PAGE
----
Obviously, there are things that a character logically shouldn’t be able to do. (Barring magical or technological aid, for example, a normal human being shouldn’t be able to flap their wings and fly like an eagle.) But that’s not what the You Can’t Do That Here glitch is about. You Can’t Do That Here happens when the structural or statistical quirks of a particular system make it impossible for a likely, probable, or desirable outcome to happen.
Imagine your favorite scene from a movie, book, or television sceries. Could that scene happen in your favorite roleplaying system? If not, why not? And can it be fixed?
Scene 1: The detectives have a hit a dead-end in their investigation. Or perhaps their investigation has raised new questions. In any case, they return to the scene of the crime to look for new clues. Is there anything they might have overlooked? Is the evidence their later investigations suggest should exist to be found?
Scene 2: The teenage heroine is spending her summer vacation in the spooky, haunted house owned by her aunt and uncle. After spending seeral weeks in the house (enduring events of escalating strangeness), she passes down the hall and happens to notice for the first time a strange seam in the plaster. Investigating it more closely, she discovers a secret door and a staircase leading down to a hidden basement…
Scenes like these are a dime a dozen. They are also completely impossible if you’re playing The Esoterrorists: The system mandates that any clues which are to be found at a given location will be found by the PCs. That means you will never gain anything new by returning to a crime scene (unless new evidence has been deposited there since the last time you looked for some reason). Nor can you ever notice something that you previously overlooked.
And since this failure point in the system is a direct result of the system’s core design principle, there’s really no easy way to fix it: There’s an entire category of scenario that The Esoterrorists will never allow to be played out.
By contrast, these same scenarios can be absolutely trivial in other RPGs. For example, in the D20 system the former scene is modeled by either returning to the crime scene and Taking 20 for a more exhaustive search; or performing a new search with a circumstance bonus to model the additional insight gleaned from later investigations. And the second scene is nothing more than a series of failed Spot checks followed by a successful Spot check.
IN THE LENGTH OF A ROUND
On the other hand, I often see You Can’t Do That Here failure points being misdiagnosed by people who become trapped within the paradigms of the system. Perhaps the most notable example of this is the erroneous believe that, if it can’t be done in the length of a single round, then it can’t be done.
For example, in many discussions surrounding my essay “D&D: Calibrating Your Expectations” people would attempt to demonstrate the “ridiculous” number of feats which real world people require to be modeled “accurately” in the game system. A prime example was the Ride-By Attack feat:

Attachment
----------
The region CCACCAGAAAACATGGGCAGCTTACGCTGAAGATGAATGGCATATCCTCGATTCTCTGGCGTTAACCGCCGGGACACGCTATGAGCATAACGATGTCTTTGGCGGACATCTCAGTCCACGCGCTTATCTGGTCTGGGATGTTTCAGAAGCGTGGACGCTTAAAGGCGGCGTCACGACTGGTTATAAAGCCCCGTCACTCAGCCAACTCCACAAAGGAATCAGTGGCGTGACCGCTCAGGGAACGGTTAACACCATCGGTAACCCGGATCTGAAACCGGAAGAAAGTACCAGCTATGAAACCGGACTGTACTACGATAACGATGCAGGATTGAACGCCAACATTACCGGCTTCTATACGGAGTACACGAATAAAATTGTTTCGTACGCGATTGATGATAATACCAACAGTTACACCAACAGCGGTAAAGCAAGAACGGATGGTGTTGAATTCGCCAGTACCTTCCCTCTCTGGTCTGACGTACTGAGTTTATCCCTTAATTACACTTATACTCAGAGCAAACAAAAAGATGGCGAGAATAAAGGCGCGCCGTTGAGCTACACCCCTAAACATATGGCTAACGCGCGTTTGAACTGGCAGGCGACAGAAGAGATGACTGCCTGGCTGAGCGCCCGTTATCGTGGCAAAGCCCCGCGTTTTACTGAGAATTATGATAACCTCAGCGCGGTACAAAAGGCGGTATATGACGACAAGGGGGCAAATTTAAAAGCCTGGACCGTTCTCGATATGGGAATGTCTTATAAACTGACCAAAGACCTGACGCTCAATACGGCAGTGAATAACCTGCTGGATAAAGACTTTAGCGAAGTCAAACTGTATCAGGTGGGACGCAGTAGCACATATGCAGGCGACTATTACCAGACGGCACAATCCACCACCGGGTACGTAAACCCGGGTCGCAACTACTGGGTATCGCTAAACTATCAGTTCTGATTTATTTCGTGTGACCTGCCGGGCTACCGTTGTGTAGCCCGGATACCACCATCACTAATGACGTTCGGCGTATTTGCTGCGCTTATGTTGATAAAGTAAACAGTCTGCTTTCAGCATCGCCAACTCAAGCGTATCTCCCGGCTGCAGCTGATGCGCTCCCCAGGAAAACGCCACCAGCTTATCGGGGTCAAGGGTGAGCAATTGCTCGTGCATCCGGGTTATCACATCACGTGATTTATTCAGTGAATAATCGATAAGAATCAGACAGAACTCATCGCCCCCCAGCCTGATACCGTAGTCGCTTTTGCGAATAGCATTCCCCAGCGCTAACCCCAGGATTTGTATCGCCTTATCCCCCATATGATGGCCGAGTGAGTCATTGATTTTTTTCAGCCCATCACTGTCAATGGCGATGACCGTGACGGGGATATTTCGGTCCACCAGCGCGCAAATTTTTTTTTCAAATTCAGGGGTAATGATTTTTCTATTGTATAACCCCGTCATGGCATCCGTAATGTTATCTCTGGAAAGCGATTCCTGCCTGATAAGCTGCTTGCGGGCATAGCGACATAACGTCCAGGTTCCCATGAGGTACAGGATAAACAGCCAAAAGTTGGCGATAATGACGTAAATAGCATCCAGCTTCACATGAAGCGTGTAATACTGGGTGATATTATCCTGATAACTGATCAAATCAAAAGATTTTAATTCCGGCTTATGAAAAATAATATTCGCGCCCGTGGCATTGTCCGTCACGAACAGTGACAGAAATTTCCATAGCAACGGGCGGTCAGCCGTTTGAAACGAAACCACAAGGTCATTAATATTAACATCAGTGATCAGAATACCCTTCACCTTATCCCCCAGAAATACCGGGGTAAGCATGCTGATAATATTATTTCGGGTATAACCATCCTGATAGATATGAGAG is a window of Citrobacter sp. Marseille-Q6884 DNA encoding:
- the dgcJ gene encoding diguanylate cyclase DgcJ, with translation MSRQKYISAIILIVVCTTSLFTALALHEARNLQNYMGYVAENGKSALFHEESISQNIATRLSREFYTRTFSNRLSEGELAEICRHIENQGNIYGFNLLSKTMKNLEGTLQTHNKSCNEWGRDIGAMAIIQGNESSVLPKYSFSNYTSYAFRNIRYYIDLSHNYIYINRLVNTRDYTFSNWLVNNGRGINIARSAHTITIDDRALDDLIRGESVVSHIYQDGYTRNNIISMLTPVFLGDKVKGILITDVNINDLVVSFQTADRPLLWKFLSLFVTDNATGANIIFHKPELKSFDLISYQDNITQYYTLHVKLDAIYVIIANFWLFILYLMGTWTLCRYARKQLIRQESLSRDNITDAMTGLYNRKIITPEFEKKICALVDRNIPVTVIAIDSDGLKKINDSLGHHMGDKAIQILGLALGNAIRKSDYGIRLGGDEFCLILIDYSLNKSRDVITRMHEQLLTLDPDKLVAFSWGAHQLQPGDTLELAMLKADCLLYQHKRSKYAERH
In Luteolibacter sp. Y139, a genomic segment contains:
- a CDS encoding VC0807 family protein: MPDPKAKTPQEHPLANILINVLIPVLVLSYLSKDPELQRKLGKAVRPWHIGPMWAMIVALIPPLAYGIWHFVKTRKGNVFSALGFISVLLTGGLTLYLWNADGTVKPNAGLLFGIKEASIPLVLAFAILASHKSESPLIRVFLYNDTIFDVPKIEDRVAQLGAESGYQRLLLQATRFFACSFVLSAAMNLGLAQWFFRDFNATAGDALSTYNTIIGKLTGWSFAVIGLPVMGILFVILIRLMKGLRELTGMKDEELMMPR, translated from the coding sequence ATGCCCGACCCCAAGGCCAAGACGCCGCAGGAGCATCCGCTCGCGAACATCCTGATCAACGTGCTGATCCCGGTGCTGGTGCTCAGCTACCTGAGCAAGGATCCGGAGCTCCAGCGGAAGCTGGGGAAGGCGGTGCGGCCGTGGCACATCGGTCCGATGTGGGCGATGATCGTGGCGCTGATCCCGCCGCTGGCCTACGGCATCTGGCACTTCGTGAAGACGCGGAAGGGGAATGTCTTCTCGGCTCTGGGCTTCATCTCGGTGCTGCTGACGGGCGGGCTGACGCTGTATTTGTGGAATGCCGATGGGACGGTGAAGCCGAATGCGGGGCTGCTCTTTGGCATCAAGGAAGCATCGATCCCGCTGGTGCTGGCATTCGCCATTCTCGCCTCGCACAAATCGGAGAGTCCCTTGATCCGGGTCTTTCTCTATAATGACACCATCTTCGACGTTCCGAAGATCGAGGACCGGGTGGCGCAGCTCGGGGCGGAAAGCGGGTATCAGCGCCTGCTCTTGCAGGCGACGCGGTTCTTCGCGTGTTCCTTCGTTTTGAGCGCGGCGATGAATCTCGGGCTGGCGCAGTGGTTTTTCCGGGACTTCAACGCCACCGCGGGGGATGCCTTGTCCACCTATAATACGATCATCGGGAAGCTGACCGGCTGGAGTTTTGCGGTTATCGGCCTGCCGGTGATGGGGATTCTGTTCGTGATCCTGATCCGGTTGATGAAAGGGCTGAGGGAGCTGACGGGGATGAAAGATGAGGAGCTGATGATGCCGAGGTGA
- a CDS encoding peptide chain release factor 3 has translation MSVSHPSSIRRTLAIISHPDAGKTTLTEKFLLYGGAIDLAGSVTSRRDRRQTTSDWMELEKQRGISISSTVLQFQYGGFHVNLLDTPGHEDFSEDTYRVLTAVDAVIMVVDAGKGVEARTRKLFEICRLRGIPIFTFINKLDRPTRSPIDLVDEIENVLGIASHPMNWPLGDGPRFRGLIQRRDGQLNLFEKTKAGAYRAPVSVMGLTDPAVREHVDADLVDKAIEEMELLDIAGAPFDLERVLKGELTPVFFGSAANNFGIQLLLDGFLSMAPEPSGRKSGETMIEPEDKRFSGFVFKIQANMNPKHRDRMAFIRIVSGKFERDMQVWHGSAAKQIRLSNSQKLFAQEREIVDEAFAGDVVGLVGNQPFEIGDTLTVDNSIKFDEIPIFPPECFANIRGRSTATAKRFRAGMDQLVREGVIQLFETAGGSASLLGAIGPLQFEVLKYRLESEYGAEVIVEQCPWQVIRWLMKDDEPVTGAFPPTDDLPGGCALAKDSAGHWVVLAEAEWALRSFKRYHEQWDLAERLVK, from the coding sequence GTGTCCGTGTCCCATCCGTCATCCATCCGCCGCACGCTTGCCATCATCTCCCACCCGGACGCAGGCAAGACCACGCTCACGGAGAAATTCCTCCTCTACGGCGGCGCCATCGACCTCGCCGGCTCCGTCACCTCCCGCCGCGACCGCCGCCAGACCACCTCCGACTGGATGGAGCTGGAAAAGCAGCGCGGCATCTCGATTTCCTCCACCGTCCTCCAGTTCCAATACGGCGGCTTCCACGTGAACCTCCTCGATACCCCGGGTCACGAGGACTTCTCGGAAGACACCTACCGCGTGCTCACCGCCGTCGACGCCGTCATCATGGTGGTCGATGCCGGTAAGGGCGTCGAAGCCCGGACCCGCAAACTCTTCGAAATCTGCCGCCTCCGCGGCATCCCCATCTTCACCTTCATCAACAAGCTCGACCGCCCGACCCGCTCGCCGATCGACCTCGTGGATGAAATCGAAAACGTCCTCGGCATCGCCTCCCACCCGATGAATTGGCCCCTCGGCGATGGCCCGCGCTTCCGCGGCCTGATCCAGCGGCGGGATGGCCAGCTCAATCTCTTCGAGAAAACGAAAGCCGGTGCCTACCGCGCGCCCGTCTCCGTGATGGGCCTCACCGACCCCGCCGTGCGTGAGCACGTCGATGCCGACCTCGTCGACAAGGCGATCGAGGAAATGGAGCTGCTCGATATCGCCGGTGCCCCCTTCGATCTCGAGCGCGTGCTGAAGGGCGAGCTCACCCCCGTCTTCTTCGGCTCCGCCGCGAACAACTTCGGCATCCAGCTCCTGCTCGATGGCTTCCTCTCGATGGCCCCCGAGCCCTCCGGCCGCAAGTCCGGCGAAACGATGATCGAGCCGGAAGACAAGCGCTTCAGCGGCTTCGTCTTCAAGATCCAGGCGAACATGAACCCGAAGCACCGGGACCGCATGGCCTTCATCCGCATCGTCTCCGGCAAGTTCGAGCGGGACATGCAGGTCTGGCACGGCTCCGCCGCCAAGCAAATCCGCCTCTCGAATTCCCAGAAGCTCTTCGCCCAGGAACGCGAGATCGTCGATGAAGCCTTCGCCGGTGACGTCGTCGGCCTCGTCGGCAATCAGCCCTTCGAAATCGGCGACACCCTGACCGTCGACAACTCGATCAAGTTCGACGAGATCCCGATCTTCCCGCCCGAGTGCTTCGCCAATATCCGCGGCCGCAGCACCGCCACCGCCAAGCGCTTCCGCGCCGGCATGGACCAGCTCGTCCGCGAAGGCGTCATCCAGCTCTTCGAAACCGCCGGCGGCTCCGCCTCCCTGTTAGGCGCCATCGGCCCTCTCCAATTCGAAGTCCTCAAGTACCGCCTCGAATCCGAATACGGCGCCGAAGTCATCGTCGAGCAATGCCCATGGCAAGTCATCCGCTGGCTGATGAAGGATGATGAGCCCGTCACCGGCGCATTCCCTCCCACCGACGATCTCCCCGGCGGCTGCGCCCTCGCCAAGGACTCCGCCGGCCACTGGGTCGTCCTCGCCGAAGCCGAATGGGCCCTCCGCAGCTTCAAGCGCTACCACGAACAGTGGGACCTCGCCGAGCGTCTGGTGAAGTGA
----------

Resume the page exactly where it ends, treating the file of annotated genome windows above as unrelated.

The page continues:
When you are mounted and use the charge action, you may move and attack as if with a standard charge and then move again (continuing the straight line of the charge). Your total movement for the round can’t exceed double your mounted speed. You and your mount do not provoke an attack of opportunity from the opponent that you attack.
People would readily point to the example of any jousting tourney and say, “Anyone who jousts is capable of making an attack and then continuing to ride in a straight line.”
This is true. And, in fact, anyone in D20 can (a) ride up to someone; (b) hit them; and (c) continue riding past them. They just can’t do all of that in a single round.
This is about more than just defending the D20 system from an invalid critique, however. It’s about establishing a mindset in which you maximize the power and flexibility of your system of choice. Because the flip-side of You Can’t Do That Here is You Can Do That here, and that’s a lot more interesting.
Thinking back to the exercise we used to detect You Can’t Do That Here failure points, let’s turn it around now to a more positive use: Imagine your favorite scene from a movie, book, or television series. Can your system do that out of the box? If it can’t, what mechanics do you need to design to make it happen? And how can you design a scenario in which a scene like that becomes possible, plausible, or even probable? Can you generalize the case and figure out how to encourage scenes like that during a gaming session?
For example, imagine a scene where a kung-fu hero throws the bad guy through an aquarium full of piranhas. How can you enable and encourage that kind of scenery-interaction in your fight scenes? What mechanical structure can you use that will be (a) simple enough that the PCs won’t shy away from using it (as opposed to the default 3rd Edition grappling rules, for example); and (b) make the option as attractive (or more attractive) than simply hacking at the guy with their magic sword or throwing a punch at his jaw?
As a real world example, a couple of years ago I designed some simple counter-intelligence guidelines for the Gather Information skill. This took about 5 minutes. But having these guidelines made possible game content that would otherwise never have arisen: Previously “knowing that someone is asking questions about you” was a You Can’t Do That Here problem with the D20 system. Fortunately, it was a trivial one for me to solve — and now my PCs have to be cautious when asking questions about people; and occasionally they’ll be surprised to discover who has been asking questions about them.